The story focuses on Tala, a young woman of Palestinian descent whose family is among Jordan’s elite. Tala makes her home primarily in London but, as the action opens, is preparing to celebrate at her fourth engagement party in Jordan. Her counterpart is Leyla, a British Indian woman and fledgling novelist who is dating Tala’s best friend in London. Both women are independent thinkers who struggle to find their place among more traditional family members. Although Leyla is antagonized by Tala’s blunt questioning of her Muslim faith at their first meeting, they soon find out that they have more in common than they might have suspected, including a predisposition toward the company of women. After a steamy overnight, Tala finds herself caught between Leyla, about whom she feels she could develop sincere feelings, and her fiancee Hani, who is perfect in almost every way–except that he’s a man. Tala must come to grips with her own feelings under pressure from an overbearing mother and the weight of cultural expectations . . . ideally before she gets married.

The coming-out tale is an old (and sometimes tired) trope in mainstream lesbian romance, but it takes on a different dimension here. I can hardly think of any coming out stories that feature not one but two non-Caucasian women, and Sarif does a good job of tying Tala and Leyla’s struggles in with the larger cultural setting. The consequences aren’t painted as dire if neither of them choose honesty, but the choice to come out and live as openly gay will definitely have an impact on the way they are perceived.

The title is an obvious pun, just as the outcome of the story is obvious once the characters are put through the necessary misery of coming out to themselves and their families. There are some nice turns of phrase in Sarif’s writing, but there are also some lines that were lifted directly from the screenplay and land somewhat awkwardly. One of the most notable things (and perhaps this derives from the screenplay adaptation as well) was the way that secondary characters were fleshed out for the reader as the narrative jumped to their points-of-view. That’s not a technique generally found in standard lesbian romance, and it helped to reveal the motivations of other players involved and affected by Tala and Leyla’s relationship. Overall an enjoyable, if somewhat predictable, read.

Maryam reviewed Reclaiming the L-Word: Sappho’s Daughters Out in Africa edited by Allyn Diesel

I just finished Reclaiming the L-Word: Sappho’s Daughters Out in Africa, edited by Allyn Diesel. It is a wonderful anthology of personal essays, poetry, and photographs, each African woman telling the tale of what it is to be queer in South Africa. They range from the heartwarming – Yulinda Noortman’s description of shopping for wedding fabric with her bride-to-be, in “The Dog, The Cat, The Parrot and the Pig and Other Tales” – to the heartwrenching: Keba Sebetoane’s “Who Are You to Tell Me What I Am?”, the brief, calamitous tale of her struggle with rape and the flawed system that kept her, and so many other women, from justice. My favorite was “I Have Truly Lost a Woman I Loved”, which features the wonderful photography of Zanele Muholi – one of her photographs graces this volume’s cover – and is a loving essay to her late mother. I only wished that some of the photographs she wrote about had been included in this book. Although some of the essays may begin in a similar fashion – I was married to a man, and then… or When I was a child…, there is something in the collection that everyone should be able to appreciate, and should serve as food for thought both in terms of social justice and how we relate to other women, no matter what their place in the queer spectrum.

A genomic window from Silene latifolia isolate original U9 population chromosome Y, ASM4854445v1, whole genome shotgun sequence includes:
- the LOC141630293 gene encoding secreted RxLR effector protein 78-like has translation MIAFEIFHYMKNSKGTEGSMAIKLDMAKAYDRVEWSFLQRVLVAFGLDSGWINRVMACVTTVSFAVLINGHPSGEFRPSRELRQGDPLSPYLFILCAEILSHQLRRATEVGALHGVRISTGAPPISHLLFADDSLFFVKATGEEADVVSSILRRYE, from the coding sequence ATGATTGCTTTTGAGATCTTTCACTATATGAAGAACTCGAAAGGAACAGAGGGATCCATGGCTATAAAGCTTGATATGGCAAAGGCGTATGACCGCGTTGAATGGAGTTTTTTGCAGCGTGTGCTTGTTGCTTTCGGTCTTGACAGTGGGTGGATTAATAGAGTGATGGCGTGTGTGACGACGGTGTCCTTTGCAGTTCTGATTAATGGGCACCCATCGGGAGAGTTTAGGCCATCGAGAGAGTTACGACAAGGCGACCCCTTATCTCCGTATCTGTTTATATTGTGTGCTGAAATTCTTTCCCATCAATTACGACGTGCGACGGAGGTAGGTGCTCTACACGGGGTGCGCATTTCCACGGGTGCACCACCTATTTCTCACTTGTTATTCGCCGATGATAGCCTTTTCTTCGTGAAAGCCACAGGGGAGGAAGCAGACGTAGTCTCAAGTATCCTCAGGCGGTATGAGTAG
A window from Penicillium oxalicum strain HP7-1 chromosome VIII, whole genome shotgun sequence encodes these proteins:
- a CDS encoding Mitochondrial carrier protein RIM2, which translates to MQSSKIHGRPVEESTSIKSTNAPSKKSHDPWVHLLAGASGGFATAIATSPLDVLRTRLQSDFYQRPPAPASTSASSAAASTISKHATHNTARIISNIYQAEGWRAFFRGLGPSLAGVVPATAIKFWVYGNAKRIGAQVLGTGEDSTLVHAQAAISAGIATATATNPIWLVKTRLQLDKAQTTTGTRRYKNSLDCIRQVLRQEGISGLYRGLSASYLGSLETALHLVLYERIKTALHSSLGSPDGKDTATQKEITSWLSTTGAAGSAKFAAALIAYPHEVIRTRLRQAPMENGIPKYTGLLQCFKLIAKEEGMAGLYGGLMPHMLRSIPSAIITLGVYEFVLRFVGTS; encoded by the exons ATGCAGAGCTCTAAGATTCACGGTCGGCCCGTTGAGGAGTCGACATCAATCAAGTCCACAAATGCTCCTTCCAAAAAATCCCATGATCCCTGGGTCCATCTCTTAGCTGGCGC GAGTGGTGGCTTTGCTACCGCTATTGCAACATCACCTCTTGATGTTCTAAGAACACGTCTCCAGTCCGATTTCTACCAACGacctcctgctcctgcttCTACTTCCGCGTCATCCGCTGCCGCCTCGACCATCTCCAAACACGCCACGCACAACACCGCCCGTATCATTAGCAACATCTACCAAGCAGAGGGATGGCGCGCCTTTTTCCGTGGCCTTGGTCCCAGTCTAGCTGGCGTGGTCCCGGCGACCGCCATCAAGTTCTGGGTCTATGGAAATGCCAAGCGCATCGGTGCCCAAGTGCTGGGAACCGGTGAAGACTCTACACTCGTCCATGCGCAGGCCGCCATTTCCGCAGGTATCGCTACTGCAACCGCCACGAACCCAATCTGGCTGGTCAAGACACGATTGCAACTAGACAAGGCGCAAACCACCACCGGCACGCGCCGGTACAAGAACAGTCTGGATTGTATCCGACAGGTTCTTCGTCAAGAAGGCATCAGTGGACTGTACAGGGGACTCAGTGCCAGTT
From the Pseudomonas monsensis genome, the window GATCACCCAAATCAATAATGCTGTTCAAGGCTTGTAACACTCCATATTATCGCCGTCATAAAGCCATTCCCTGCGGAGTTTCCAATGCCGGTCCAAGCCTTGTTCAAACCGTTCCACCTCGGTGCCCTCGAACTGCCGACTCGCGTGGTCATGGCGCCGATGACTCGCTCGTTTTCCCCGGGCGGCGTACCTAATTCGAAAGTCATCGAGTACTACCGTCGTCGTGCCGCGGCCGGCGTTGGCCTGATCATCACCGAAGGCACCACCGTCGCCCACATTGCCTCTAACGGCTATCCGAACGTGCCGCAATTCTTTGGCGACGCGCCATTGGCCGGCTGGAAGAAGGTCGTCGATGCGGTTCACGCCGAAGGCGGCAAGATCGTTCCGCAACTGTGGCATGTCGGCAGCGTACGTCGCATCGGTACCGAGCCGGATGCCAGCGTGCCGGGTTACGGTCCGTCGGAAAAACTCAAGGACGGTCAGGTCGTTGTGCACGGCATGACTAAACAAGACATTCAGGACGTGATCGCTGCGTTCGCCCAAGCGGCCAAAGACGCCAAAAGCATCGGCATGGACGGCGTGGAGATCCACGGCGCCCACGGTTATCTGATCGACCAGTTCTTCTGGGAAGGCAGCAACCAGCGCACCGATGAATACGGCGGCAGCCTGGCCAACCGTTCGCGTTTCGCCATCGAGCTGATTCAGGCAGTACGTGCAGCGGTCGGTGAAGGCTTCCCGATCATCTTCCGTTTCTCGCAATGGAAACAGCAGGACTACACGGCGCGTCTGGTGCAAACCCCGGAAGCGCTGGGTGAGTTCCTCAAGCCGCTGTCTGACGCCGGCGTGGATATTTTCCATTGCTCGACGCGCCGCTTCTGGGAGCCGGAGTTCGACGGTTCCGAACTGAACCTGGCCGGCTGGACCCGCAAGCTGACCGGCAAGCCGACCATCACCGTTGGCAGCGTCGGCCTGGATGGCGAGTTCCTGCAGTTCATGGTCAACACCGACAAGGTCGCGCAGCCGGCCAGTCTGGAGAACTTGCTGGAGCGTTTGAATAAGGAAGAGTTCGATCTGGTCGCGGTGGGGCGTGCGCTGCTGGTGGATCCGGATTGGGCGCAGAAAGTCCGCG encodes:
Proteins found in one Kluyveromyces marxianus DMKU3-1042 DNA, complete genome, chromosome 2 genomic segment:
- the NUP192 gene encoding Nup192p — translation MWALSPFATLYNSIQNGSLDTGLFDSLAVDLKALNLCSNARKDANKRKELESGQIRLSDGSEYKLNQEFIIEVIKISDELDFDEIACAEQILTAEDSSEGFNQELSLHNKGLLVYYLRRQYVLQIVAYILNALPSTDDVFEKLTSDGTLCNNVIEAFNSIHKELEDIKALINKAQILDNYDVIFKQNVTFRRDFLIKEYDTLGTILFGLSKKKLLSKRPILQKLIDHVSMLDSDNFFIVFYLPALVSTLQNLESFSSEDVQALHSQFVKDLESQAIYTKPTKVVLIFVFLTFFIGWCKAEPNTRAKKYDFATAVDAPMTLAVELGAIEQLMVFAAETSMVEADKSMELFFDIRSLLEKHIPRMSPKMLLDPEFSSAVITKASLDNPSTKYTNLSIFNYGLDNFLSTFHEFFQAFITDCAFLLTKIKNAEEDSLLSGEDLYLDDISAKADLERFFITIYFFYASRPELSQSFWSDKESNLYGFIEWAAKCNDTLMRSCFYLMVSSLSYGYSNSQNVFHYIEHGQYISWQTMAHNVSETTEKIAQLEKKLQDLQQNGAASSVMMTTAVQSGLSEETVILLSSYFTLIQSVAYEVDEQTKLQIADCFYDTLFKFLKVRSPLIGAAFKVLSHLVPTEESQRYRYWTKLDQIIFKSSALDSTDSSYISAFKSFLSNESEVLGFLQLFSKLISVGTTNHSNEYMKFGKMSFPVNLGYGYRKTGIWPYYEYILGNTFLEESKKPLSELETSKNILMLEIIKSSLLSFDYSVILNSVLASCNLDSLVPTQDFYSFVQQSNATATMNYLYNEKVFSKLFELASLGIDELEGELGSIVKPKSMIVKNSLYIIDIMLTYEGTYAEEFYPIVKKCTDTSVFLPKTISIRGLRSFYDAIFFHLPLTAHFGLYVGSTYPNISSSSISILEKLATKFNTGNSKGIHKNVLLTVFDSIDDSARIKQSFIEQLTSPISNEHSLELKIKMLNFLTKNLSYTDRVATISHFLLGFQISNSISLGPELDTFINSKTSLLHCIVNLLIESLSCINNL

Danika reviews The Salt Roads by Nalo Hopkinson

First of all, how amazing is that cover? Doesn’t it make you want to pick it up just by itself?

Amazingly, this was a book I was assigned in a class. I very reluctantly put down Inseparable by Emma Donoghue (which is also amazing, and I will be reviewing it later) to read The Salt Roads, but by the time I reached page 15 and there was a f/f sex scene, I changed my tune.

My library put a sci-fi sticker on this book, which is clearly incorrect, but I think the label of “Fantasy” wouldn’t be much better. Fabulism sounds closer, but I hesitate to use that either, since I am fairly sure I wouldn’t say that about a book that was rooted in Christian religion as much as The Salt Roads is rooted in West African religion.

The Salt Roads bounces between many characters and times, and each has their own distinct voice. A god has her own voice and storyline, and she and other gods make physical, observable impact on reality. The queer content is mainly in the beginning of the novel, with more of a focus on colonialism, racism, oppression, resistance, slavery, etc, but it still definitely has an impact on many of the characters.